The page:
August 5, 2015

Now that we are back in the States I thought I would highlight some of our favorite places to hang out in our neighborhood. We lived in the city of Goyang (which means cat!) and in the neighborhood of Hwajeong.


Most of the time, we stayed around our neighborhood during the week and ventured into Seoul on the weekends. We had a couple places that we frequented often which helped us feel more like part of the ‘hood.

In Korea there are coffee shops everywhere. There are lots of chains but the one I preferred in our ‘hood was ToPresso. The owners quickly grew to know my face because I ended up there a lot – especially when I was teaching kindergarten. Even when ownership changed, ToPresso never stopped being the friendliest coffee shop in Hwajeong. The new manager’s face always lit up when I walked in, and inevitably, I came back to work in a better mood.

Another place I frequented more than Zach was Montmorency, a French bakery just down the street from our building. Though they also had Korean-style pastries and breads, they made some great French pastries. I typically alternated between a chocolate croissant or their version of an apple turnover, but occasionally we bought small loaves of bread too. I usually went on the way to work in the morning and the same Korean woman worked the front counter. She always stuck an extra pastry into my bag as a little treat.

One of our favorite street foods in Korea was right next to our building! In fact we never saw it anywhere else. We don’t know it’s actual name but we called it a hot dog crepe. It was a crepe wrapped around a hot dog filled with ketchup and cole slaw. The perfect combination.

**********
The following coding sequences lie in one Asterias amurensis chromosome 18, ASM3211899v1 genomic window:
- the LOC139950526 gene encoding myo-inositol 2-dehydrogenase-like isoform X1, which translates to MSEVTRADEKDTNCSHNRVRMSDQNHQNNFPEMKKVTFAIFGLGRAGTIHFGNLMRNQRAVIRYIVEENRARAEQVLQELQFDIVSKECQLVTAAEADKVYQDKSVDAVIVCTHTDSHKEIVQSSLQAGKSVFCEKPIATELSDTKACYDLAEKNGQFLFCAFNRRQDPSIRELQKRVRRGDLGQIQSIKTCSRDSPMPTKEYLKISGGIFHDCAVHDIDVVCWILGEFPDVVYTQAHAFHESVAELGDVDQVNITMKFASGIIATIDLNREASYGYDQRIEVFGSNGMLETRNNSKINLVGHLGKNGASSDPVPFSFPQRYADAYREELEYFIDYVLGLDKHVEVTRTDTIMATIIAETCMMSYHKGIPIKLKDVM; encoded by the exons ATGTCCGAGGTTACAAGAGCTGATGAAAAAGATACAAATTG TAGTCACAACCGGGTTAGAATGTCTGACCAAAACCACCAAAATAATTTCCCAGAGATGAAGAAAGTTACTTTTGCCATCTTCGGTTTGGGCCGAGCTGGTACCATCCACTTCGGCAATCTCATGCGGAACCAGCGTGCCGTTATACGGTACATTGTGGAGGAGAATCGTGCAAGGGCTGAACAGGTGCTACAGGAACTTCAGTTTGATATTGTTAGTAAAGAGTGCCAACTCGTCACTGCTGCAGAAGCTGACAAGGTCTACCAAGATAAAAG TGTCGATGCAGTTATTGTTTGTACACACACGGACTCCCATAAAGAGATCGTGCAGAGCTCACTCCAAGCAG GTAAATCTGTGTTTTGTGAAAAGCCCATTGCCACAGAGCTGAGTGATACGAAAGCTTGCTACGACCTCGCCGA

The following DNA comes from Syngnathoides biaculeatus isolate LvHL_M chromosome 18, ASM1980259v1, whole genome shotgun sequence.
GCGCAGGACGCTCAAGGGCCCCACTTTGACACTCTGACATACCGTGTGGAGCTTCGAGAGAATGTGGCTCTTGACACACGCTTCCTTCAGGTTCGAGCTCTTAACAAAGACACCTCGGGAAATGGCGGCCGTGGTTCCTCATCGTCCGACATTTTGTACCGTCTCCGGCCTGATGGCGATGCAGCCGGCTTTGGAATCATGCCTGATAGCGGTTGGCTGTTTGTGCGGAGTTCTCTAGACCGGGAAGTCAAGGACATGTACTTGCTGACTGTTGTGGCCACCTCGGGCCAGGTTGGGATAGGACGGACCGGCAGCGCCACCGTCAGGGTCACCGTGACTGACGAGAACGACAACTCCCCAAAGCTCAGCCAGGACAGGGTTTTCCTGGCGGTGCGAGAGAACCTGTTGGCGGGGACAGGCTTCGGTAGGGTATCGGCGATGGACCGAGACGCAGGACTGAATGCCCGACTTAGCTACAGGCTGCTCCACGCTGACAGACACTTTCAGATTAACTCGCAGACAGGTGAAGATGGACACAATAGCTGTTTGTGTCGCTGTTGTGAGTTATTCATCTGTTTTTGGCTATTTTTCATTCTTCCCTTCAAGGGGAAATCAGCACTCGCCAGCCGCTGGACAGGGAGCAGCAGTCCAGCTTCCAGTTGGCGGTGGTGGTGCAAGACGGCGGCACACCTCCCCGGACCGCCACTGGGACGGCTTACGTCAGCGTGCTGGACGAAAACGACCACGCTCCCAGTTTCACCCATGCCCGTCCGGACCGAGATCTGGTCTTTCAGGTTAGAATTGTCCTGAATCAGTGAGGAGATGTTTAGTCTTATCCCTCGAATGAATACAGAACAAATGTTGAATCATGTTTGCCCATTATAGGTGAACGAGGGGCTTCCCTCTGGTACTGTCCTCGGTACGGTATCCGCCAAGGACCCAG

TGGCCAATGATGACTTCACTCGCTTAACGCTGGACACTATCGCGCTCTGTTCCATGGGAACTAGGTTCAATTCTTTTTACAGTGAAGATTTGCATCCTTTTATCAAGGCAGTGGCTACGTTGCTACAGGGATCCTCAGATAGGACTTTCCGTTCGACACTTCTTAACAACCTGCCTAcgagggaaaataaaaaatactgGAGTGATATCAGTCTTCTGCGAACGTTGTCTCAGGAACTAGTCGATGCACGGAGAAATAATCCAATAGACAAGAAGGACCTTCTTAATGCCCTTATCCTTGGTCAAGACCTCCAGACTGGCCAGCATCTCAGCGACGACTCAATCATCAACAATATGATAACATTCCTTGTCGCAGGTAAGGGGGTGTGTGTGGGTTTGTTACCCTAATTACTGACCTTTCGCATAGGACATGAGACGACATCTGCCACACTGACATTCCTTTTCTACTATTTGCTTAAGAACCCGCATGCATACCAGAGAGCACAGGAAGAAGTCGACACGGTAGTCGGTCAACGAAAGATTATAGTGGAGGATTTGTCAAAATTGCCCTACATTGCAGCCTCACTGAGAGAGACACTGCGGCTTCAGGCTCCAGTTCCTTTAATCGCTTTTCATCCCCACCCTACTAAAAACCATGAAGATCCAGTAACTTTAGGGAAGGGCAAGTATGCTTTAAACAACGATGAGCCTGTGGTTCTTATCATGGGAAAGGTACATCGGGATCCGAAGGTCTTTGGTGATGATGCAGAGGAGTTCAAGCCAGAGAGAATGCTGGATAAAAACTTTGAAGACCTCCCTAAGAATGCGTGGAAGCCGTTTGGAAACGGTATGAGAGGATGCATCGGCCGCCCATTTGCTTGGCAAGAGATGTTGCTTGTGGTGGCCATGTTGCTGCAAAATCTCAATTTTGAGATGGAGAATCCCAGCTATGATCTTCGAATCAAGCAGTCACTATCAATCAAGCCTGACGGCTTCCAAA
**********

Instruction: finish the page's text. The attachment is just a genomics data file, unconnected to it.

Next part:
Another thing Korea has a lot of are bbq restaurants. The concept of Korean bbq is that each table has its own grill so you can grill meat as you eat it. Typically each restaurant has its own specialty. We went to a couple in our neighborhood but our favorite by far was a duck bbq place just a ten minute walk from our apartment. It had a huge yard with outdoor seating where people could wait for a table or sit and enjoy a coffee after dinner, plus geese, chickens, a giant dog, and lots of wood. It was a cozy place to eat in the winter and an inviting place to eat in the spring. We will definitely miss eating there!

Everyday I walked Truman around our neighborhood after work so I watched the seasons come and go around us. We had a small park a block away which was where Truman and I usually ended up. Sometimes we met friendly dogs and people along the way. I was really happy we had the park nearby even though there wasn’t any green space for Truman to run around in.

Hwajeong was a pretty decent place to live for a year and now we’ll just have our memories.

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